Heck every amateur pitcher who has been drafted early and represented by Boras has been the second coming of [insert name of inner-circle Hall-of-Fame pitcher here] guaranteed to solve world hunger, cure cancer, walk on water, while perpetually posting a sub 2.50 ERA in 200+ innings pitched and tossing four World Series perfect games every year (and improve on this performance when he reaches free agency for the first time). He’s yet to suggest such a player deserves six years at $20 million-per to tide him over until he can cash out as a free agent.

Such examples include four-time Cy young winner Todd Van Poppel, 300-game winner Brien Taylor, three-time World Series MVP and 16-time All Star Game starter Rick Ankiel, Bobby Seay, the only pitcher in major league history to toss back-to-back-to-back perfect games, Ben McDonald who would break Nolan Ryan’s career record of seven no-hitters in his rookie season before finishing his career with 22, and Matt White, the only pitcher with both 250 wins and 250 saves who broke Ed Walsh’s career ERA record of 1.82.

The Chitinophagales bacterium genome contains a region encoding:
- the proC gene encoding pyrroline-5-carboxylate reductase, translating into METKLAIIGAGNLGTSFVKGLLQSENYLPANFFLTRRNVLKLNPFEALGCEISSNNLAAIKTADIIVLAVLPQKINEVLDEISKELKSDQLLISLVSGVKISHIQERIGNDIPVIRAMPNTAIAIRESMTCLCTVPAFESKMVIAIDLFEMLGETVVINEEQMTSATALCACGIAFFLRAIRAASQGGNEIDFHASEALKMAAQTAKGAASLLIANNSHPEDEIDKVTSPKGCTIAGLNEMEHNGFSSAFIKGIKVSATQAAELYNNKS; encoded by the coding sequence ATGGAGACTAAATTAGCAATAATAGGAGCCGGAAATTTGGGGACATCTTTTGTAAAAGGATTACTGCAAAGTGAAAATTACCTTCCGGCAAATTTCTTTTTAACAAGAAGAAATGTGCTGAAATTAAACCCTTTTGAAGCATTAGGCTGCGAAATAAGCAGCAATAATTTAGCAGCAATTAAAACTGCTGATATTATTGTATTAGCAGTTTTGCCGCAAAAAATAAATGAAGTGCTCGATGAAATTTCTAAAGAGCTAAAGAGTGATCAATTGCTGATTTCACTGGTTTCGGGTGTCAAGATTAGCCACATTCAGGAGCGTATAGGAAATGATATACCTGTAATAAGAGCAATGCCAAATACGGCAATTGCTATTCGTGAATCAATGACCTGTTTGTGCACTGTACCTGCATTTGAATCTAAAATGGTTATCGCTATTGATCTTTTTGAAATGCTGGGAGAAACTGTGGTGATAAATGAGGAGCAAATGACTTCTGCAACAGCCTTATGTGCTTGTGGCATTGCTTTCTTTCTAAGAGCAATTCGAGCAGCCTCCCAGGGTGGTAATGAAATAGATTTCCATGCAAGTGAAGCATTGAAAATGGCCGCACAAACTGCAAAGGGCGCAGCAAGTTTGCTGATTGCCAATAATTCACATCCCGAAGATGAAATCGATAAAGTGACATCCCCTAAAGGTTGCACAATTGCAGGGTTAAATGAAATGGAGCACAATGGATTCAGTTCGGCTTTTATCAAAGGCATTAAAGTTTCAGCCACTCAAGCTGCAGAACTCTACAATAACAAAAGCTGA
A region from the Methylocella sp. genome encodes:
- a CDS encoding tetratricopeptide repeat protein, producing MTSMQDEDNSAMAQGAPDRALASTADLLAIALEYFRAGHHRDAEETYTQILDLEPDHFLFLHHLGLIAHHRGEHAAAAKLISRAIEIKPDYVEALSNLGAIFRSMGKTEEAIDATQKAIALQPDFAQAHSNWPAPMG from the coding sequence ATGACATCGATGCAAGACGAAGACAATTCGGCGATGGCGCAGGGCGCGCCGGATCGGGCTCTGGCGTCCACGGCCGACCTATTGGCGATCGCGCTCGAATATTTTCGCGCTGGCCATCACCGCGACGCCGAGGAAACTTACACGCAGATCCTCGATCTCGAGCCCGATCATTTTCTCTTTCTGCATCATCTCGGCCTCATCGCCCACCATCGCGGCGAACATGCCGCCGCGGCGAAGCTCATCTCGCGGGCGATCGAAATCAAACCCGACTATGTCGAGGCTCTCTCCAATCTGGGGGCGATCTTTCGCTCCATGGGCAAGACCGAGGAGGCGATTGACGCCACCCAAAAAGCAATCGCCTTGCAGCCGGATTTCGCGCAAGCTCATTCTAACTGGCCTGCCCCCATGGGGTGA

Of course I really didn’t pay much attention to their major league careers after they signed their first contract—I just assumed Boras’ projections were reasonably accurate and not mere hyperbole designed to wring out a few extra bucks from the club that drafted them.

What should be fun is seeing if he has the courage of his convictions regarding the posting fee. When negotiating for his other pitchers will he say Boston was willing to pay $52 million for a pitcher that has never faced major league hitting?

After all, he claimed the posting fee was a completely separate issue from the contract he was negotiating.

Or will he claim that the Red Sox were willing to shell out an average of $17 million-plus a year over six years for a pitcher that has never faced major league hitting so that means Barry Zito must be worth…

Oh well, welcome to the big leagues Dice-man. I hope you’re everything that you’ve been advertised as….

….and that you go 5-0, 0.61 ERA against the Yankees and Alex Rodriguez runs to the mound and slaps you in frustration; go 0-5, 11.74 ERA against the Blue Jays and during those games J.D. Drew and Manny Ramirez have to go on the DL with whiplash and David Ortiz hurts his back helping them off the field.